Why Are The Aspen So Red?

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At camp this fall, we have a remarkable number of BRIGHT red Aspen. This is unusual, as most of our Aspen tend to be the standard “gold and amazing” types. So what factors are present this fall to create such a remarkable color display?

The timing of leaf coloring til leaf fall is dependent on the increasing length of night. As the days grow shorter, a tree’s biochemical process shifts and its production of chlorophyll slows and eventually ceases. As the leaf’s chlorophyll is used up by the tree, other color pigments—carotenoids and anthocyanins—become visible. According to the USDA Forest Service site, “Both chlorophyll and carotenoids are present in the chloroplasts of leaf cells throughout the growing season. Most anthocyanins are produced in the autumn, in response to bright light and excess plant sugars within leaf cells.”

Carotenoids are responsible for the yellows, golds, oranges and browns in both leaves and in corn, carrots, bananas, and buttercups. Anthocyanins give cranberries, plums, cherries, blueberries, and strawberries their distinct hues. Typically, a tree’s fall color doesn’t vary much from year to year…but this year, we have had a number of unique factors that have contributed to our beautiful display.

  1. Exceptionally dry spring and early summer; all of our trees were highly stressed during that period.
  2. Good rainfall beginning in late summer and early; leaves began producing sugars like crazy to support the renewed growth potential of the trees.
  3. A succession of many warm, sunny days and very cool, crisp evenings.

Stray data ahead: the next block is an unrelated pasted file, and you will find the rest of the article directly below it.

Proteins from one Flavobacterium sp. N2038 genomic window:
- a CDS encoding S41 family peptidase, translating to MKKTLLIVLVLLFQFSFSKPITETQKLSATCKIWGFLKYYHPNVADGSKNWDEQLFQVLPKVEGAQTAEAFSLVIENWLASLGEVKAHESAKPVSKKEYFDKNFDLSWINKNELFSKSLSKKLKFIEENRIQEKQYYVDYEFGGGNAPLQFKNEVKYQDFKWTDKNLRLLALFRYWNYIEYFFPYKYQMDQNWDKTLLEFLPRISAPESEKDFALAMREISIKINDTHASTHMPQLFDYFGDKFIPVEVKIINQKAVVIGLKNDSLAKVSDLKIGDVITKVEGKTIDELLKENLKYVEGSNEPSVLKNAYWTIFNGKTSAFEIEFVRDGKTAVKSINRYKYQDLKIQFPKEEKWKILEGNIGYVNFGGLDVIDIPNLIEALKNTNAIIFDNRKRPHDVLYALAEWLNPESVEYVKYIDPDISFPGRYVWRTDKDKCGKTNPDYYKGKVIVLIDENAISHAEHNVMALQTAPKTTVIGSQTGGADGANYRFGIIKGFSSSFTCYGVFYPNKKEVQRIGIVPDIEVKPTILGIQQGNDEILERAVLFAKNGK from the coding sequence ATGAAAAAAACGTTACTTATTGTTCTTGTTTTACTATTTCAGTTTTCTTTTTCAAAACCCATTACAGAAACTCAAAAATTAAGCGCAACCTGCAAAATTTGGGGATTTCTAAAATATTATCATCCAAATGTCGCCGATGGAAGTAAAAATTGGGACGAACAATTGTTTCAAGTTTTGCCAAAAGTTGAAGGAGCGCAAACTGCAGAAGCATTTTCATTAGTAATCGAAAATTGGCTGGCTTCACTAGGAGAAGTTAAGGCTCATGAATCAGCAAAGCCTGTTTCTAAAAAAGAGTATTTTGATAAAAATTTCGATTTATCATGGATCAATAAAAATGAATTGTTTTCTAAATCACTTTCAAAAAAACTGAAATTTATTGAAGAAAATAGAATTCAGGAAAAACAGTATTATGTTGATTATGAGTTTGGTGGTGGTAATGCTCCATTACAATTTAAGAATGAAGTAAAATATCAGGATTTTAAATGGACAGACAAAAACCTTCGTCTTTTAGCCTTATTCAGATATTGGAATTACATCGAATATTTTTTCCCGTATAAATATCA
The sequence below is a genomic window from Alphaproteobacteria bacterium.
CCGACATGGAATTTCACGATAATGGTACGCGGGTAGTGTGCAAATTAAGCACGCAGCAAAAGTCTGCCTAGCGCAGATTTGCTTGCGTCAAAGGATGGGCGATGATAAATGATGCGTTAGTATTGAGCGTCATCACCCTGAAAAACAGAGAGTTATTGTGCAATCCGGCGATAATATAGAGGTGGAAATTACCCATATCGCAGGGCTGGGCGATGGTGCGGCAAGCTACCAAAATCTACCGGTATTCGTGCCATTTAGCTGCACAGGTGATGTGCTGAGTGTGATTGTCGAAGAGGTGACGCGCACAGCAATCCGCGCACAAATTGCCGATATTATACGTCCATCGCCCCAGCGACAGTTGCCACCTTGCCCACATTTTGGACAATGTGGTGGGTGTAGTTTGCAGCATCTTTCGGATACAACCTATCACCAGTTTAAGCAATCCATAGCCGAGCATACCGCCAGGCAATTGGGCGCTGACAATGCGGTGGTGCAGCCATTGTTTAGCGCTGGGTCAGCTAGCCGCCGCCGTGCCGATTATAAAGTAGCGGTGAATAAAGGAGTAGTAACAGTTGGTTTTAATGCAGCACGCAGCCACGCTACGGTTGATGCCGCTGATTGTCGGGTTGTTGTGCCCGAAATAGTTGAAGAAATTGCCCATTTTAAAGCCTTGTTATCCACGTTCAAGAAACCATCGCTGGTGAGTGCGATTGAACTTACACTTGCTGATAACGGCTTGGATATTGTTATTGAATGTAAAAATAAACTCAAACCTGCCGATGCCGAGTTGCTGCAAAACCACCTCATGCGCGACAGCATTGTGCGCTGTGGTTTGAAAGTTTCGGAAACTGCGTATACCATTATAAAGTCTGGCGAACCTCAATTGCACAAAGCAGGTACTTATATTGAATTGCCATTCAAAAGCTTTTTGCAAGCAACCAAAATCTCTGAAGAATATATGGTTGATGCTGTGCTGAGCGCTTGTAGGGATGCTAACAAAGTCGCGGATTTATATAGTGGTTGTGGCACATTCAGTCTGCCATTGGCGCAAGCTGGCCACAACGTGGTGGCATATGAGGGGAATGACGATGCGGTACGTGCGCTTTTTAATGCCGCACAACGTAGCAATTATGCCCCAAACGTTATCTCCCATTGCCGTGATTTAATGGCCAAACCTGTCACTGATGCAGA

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Though more anecdotal than scientific, we DO think that the Aspen leaves at camp have more sugars in them than they normally would at this point in the fall because of both the late rains and the very warm days. Anthocyanins are produced during these “lots of sugar lots of light” conditions—and then, with the very cool evenings, the veins of the leaves gradually close—leaving behind the gorgeous reds, and purples of the anthocyanin pigments. Additionally, because of the late rains, the Aspen seem to be a little behind schedule….it is just the beginning of October and many Aspen are still a bit green.

It is almost as though the trees are celebrating this gorgeous end of summer and early fall–and trying to postpone the inevitable long, cold winter days ahead. We hope YOU will continue the celebration with us as we post more fall photos on our Facebook and Instagram pages. Together, we will virtually enjoy these beautiful fall days and, if you are in the area, come on up for a visit…the Aspen will be blazing the trail home.

Photo credit: Nell Davis

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Ariella Rogge
About Ariella Rogge

Ariella started her career at Sanborn when she was twelve. After five years of camper and five years of Sanborn staff experience, she continued her work with kids in the high school classroom. Ariella and her family returned to Sanborn in 2001 to take on the Program Director role which she held til 2012. She and Elizabeth Marable became co-directors of High Trails in 2013. She lists mountain golf, Gymkhana, climbing mountains and making Pad Thai in the backcountry as some of her favorite activities at camp. Ariella received a B.A. in English from Colorado College and is a certified secondary English educator,an ACCT Level 2 Ropes Course Technician, an ARC lifeguard, an AHA CPR trainer and WEMT. She lives at camp with her husband, two sons, 8 chickens, 2 salamanders, 2 hermit crabs and 1 cat.